Fishing For Compliments With Two Poles

Fishing For Compliments With Two Poles

By By Caroline Schumsky

I heard that. You’re mumbling some choice words through those clenched teeth. I get it. You’re kind of grumpy, grouchy, and crotchety today. We’ve all been there. If you want to crawl out from under that black cloud, here’s a handy-dandy tip. Toss out a good word to the next person who crosses your path. It doesn’t matter what you puff up – even if it’s just telling her you love her shoes, or patting him on the back for no reason at all. Just sing someone’s praises, and dole out some warm fuzzies.

Why? you rightfully ask. Think about any funeral you attended. Notice how the eulogies were all so touching and tear-jerking. I have a question. Why wait till someone is gone to finally say something heartwarming about them? Every one of us is wearing an imaginary pin that says: “Please notice me.” Look at it this way: You would never dream of withholding food or water from someone who needed it – even a stranger. So why do we emotionally starve others by withholding appreciation and recognition. A simple smile can ignite a rush of self-esteem in someone you simply pass on the street. Your compliment could have been a life preserver. Quite literally. Here’s a corny one: “Are you a dictionary? Because you add meaning to my life.” Aww.

You all know the feeling when you go to an event and throngs of people befriend you, but there’s one sourpuss who refuses to even greet you. And for some reason, you can’t get that person’s face out of your head all night long. That is how powerful negativity can be. Acceptance is one of the deepest human cravings, and no one is free from it. We humans have a psychological need to feel respected. We long to feel like we “belong,” to satisfy our need for personal worth in this world. Do you remember feeling: “Hey. Someone noticed me today.”? You feel so special, 24-K, even just for a moment. Oh, someone complimented me on my driving today, leaving a note on my windshield. It said: “Parking Fine.”

After all, who wouldn’t want to be around people who admire you, agree with you often, and do a whole bunch of nice things for you? If folks do not feel emotionally nourished, they may feed that hunger in any way they can. Do not allow that to happen to those in your circle of life. Check yourself, please. Are you giving your employees the credit they deserve for their suggestions and efforts? Do you practice overt favoritism with one of your children? Are you bruising anyone’s ego?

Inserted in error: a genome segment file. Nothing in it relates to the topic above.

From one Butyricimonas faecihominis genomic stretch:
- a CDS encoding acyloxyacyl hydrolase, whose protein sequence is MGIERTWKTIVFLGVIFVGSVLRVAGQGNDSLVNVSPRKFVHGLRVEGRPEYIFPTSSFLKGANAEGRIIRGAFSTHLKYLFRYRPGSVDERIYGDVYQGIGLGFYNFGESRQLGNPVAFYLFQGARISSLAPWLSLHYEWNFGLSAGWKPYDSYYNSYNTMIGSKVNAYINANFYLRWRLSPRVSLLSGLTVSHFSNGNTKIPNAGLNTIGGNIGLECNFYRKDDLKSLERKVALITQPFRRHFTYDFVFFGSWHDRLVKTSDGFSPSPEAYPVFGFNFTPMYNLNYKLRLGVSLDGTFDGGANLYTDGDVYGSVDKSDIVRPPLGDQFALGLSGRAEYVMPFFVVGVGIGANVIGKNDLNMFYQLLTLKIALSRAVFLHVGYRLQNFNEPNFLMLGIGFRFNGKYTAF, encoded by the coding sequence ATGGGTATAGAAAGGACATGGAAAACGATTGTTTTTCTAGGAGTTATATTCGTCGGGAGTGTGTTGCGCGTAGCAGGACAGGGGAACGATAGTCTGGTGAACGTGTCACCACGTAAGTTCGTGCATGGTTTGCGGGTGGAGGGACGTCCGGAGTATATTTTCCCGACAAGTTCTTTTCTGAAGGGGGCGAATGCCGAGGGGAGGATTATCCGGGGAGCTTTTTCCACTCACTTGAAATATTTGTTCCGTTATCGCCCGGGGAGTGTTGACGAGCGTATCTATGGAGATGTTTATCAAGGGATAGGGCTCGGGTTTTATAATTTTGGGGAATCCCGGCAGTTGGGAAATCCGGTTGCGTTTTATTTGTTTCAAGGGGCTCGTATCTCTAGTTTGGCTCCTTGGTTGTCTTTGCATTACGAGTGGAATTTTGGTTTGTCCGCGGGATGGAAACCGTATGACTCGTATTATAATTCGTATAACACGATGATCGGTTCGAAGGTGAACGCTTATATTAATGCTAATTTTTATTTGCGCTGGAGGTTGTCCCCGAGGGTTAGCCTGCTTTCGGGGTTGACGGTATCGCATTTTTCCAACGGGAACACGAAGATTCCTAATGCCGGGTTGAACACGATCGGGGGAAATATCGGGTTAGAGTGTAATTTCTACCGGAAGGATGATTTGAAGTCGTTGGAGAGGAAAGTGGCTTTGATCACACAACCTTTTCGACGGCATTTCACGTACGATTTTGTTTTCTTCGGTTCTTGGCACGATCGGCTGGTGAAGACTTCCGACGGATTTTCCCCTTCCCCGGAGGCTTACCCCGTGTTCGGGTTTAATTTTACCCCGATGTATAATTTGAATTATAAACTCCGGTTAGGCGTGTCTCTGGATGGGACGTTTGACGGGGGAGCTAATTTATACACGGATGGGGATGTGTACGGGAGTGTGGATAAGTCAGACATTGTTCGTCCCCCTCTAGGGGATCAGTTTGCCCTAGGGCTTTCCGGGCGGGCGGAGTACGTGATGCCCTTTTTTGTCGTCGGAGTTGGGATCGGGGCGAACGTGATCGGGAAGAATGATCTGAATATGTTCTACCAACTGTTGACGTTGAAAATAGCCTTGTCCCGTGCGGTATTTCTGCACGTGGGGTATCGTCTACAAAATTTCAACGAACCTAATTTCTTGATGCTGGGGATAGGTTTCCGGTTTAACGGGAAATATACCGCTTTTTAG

If you refuse to marinate in daily negativity, know that there are some hidden benefits for you. If you busy yourself making someone else’s day sunnier, it takes the focus off of things that may be going wrong in your day. Oh, and are y’all aware that smiling burns calories? Laughing burns even more. And you know that running to the refrigerator does not constitute exercise. But I digress.

We may have a built-in bias to pay more attention to negatives as a means of self-preservation. Sure, that mentality may keep us safe from life-threatening risks. But do not allow that to prevent you from noticing all the praiseworthy things around you. Do you gripe at or about the waiter if he serves your order cold? Do you thank him if he served everything just right? Aha. Take notice please of how often you applaud, give bouquets, or simply offer best wishes. Are you Google, because you’re everything I’m searching for? Heh.

If you see everything (and everyone) as a competition, you may convince yourself that by cheering or celebrating someone else, you are giving “the competition” more points than yourself. It is high time for you to quit the scorekeeping. Look in the mirror, dude. That’s your horse race right there.

We are all struggling. And your words, my friends, may be what stand between someone giving up or becoming victorious. You can soften some strained relationships by simply choosing one quality they have that you may admire – and telling them. Your humility might even impress them a tad. G’head and watch some of that ice melt right before your eyes.

Okay. Warning: Do not give back-handed compliments, please. You know what I mean. When you say something like: “Wow, that cake tastes surprisingly good.” Ouch. Or “You’re still at the same job. I’m impressed, dude.” No, no. Be real and heartfelt with that pat on the back. Don’t forget to taste those words before you spit them out. You never look good trying to make someone else look bad.

Wouldn’t it be nice to be able to Google how others truly feel about us? Try saying nice things to your loved ones or friends when they aren’t around and in front of other folks, too. Show how proud you are to know them. You know what they say: True friends are the ones who say nice things behind your back.

Play a game with your family. Tell your kids to tune their antennae for good stuff. They can even get a prize if you “catch them” saying something kind to someone.

For all of y’all who have stopped me to say a few kind words about this here column: (mush alert) If I had a star for every time you brightened my day, I’d have a galaxy in my hand. (Heh.) Thank you.

So go ahead and dole out some knee-melting praise. Be a morale booster and toss around some of that approval and adoration. It’s okay to smile at a stranger, too. After all, we’re all in this together.


Caroline is a licensed psychotherapist, crisis counselor, and writer with an office in Queens.  She works with individuals, couples, and families.  Appointments are available throughout the week and weekends.  She can be reached at 917-717-1775 or at or at